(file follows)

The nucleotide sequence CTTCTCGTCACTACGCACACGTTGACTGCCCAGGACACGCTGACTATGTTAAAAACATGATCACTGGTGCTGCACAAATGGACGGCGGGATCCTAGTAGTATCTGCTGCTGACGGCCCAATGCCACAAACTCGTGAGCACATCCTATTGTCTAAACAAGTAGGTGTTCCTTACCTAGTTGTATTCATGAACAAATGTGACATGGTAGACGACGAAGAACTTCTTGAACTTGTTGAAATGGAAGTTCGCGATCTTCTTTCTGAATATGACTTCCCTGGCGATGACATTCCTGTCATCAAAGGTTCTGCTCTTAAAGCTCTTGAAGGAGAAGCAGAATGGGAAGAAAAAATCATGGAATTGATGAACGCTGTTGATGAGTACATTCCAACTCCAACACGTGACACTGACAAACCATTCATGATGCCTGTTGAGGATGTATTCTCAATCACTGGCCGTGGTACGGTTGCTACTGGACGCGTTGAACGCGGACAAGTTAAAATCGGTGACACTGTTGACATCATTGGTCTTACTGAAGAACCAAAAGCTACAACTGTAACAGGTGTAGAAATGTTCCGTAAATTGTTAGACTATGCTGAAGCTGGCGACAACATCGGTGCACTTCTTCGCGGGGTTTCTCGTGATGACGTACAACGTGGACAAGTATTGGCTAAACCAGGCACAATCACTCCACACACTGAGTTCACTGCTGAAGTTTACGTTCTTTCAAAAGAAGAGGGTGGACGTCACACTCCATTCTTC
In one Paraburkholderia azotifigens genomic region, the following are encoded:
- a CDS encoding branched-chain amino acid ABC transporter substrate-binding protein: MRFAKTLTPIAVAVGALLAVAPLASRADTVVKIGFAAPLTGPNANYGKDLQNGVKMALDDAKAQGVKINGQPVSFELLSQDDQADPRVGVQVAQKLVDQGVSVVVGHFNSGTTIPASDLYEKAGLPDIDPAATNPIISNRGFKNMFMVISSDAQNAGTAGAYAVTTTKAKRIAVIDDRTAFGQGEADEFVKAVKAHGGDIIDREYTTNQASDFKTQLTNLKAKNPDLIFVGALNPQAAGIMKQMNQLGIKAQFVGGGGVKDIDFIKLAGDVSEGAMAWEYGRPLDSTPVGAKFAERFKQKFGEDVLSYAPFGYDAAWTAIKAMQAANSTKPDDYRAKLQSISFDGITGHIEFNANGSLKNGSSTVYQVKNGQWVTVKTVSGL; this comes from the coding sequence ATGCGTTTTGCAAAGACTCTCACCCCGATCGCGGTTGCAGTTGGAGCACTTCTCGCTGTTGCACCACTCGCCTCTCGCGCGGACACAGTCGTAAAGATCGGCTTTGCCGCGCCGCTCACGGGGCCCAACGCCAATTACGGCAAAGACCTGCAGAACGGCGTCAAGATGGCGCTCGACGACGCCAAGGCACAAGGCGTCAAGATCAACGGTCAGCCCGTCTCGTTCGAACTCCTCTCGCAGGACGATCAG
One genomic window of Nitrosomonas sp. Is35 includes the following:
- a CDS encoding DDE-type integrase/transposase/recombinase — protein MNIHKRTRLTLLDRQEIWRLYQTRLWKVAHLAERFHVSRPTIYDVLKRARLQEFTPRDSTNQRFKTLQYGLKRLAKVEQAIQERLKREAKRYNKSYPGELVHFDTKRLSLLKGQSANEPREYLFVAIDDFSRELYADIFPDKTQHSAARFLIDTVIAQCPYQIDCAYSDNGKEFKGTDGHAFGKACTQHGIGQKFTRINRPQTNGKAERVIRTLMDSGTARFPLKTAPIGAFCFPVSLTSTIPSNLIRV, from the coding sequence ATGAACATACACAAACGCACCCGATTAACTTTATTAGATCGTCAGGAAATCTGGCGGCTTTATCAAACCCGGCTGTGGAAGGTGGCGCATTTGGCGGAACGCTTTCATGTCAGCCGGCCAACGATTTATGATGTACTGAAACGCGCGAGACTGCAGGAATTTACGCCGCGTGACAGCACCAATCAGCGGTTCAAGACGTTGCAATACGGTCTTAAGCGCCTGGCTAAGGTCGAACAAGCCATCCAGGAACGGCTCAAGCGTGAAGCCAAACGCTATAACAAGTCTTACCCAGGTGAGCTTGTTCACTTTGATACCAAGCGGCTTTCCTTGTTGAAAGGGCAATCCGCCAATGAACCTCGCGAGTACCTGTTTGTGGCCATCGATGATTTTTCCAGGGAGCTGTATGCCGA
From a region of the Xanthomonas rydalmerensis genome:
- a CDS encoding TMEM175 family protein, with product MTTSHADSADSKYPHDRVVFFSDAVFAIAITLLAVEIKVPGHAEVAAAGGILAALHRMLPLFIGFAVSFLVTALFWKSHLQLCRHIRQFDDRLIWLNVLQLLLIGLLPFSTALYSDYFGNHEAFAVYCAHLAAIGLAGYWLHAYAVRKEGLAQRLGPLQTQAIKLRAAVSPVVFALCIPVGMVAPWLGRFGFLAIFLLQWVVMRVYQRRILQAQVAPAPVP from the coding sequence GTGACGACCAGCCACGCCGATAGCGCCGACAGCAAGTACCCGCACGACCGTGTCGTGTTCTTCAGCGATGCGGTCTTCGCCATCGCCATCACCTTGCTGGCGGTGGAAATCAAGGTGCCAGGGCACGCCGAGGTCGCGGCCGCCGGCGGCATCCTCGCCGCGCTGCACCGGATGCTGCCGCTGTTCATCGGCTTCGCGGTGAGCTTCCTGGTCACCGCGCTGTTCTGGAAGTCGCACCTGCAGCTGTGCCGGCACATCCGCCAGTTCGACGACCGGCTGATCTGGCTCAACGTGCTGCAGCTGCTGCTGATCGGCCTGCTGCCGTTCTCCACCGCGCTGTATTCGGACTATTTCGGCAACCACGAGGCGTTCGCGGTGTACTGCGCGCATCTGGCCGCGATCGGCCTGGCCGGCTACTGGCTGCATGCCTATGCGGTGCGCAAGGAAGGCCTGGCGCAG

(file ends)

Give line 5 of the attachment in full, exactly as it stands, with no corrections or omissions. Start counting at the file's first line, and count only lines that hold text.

- a CDS encoding DDE-type integrase/transposase/recombinase — protein MNIHKRTRLTLLDRQEIWRLYQTRLWKVAHLAERFHVSRPTIYDVLKRARLQEFTPRDSTNQRFKTLQYGLKRLAKVEQAIQERLKREAKRYNKSYPGELVHFDTKRLSLLKGQSANEPREYLFVAIDDFSRELYADIFPDKTQHSAARFLIDTVIAQCPYQIDCAYSDNGKEFKGTDGHAFGKACTQHGIGQKFTRINRPQTNGKAERVIRTLMDSGTARFPLKTAPIGAFCFPVSLTSTIPSNLIRV, from the coding sequence ATGAACATACACAAACGCACCCGATTAACTTTATTAGATCGTCAGGAAATCTGGCGGCTTTATCAAACCCGGCTGTGGAAGGTGGCGCATTTGGCGGAACGCTTTCATGTCAGCCGGCCAACGATTTATGATGTACTGAAACGCGCGAGACTGCAGGAATTTACGCCGCGTGACAGCACCAATCAGCGGTTCAAGACGTTGCAATACGGTCTTAAGCGCCTGGCTAAGGTCGAACAAGCCATCCAGGAACGGCTCAAGCGTGAAGCCAAACGCTATAACAAGTCTTACCCAGGTGAGCTTGTTCACTTTGATACCAAGCGGCTTTCCTTGTTGAAAGGGCAATCCGCCAATGAACCTCGCGAGTACCTGTTTGTGGCCATCGATGATTTTTCCAGGGAGCTGTATGCCGA